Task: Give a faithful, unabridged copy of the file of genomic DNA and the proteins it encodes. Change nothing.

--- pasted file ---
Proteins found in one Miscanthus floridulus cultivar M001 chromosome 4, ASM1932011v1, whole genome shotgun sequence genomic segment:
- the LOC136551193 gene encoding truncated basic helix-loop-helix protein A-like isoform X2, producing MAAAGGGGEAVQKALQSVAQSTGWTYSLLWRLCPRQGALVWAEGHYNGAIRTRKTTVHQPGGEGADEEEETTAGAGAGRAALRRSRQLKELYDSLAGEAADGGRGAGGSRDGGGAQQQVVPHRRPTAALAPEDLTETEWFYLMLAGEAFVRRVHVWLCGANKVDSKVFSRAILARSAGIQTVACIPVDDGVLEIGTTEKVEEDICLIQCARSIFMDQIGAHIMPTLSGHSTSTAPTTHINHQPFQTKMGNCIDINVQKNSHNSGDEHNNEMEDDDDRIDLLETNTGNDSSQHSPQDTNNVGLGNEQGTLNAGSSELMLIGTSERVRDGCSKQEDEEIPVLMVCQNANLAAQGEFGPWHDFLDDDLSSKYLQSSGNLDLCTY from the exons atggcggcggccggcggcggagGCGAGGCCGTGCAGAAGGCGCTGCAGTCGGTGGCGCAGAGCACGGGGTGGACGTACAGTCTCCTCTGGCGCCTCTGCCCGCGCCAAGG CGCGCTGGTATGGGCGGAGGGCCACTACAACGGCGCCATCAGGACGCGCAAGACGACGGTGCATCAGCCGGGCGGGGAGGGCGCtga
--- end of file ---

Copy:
Proteins found in one Miscanthus floridulus cultivar M001 chromosome 4, ASM1932011v1, whole genome shotgun sequence genomic segment:
- the LOC136551193 gene encoding truncated basic helix-loop-helix protein A-like isoform X2, producing MAAAGGGGEAVQKALQSVAQSTGWTYSLLWRLCPRQGALVWAEGHYNGAIRTRKTTVHQPGGEGADEEEETTAGAGAGRAALRRSRQLKELYDSLAGEAADGGRGAGGSRDGGGAQQQVVPHRRPTAALAPEDLTETEWFYLMLAGEAFVRRVHVWLCGANKVDSKVFSRAILARSAGIQTVACIPVDDGVLEIGTTEKVEEDICLIQCARSIFMDQIGAHIMPTLSGHSTSTAPTTHINHQPFQTKMGNCIDINVQKNSHNSGDEHNNEMEDDDDRIDLLETNTGNDSSQHSPQDTNNVGLGNEQGTLNAGSSELMLIGTSERVRDGCSKQEDEEIPVLMVCQNANLAAQGEFGPWHDFLDDDLSSKYLQSSGNLDLCTY from the exons atggcggcggccggcggcggagGCGAGGCCGTGCAGAAGGCGCTGCAGTCGGTGGCGCAGAGCACGGGGTGGACGTACAGTCTCCTCTGGCGCCTCTGCCCGCGCCAAGG CGCGCTGGTATGGGCGGAGGGCCACTACAACGGCGCCATCAGGACGCGCAAGACGACGGTGCATCAGCCGGGCGGGGAGGGCGCtga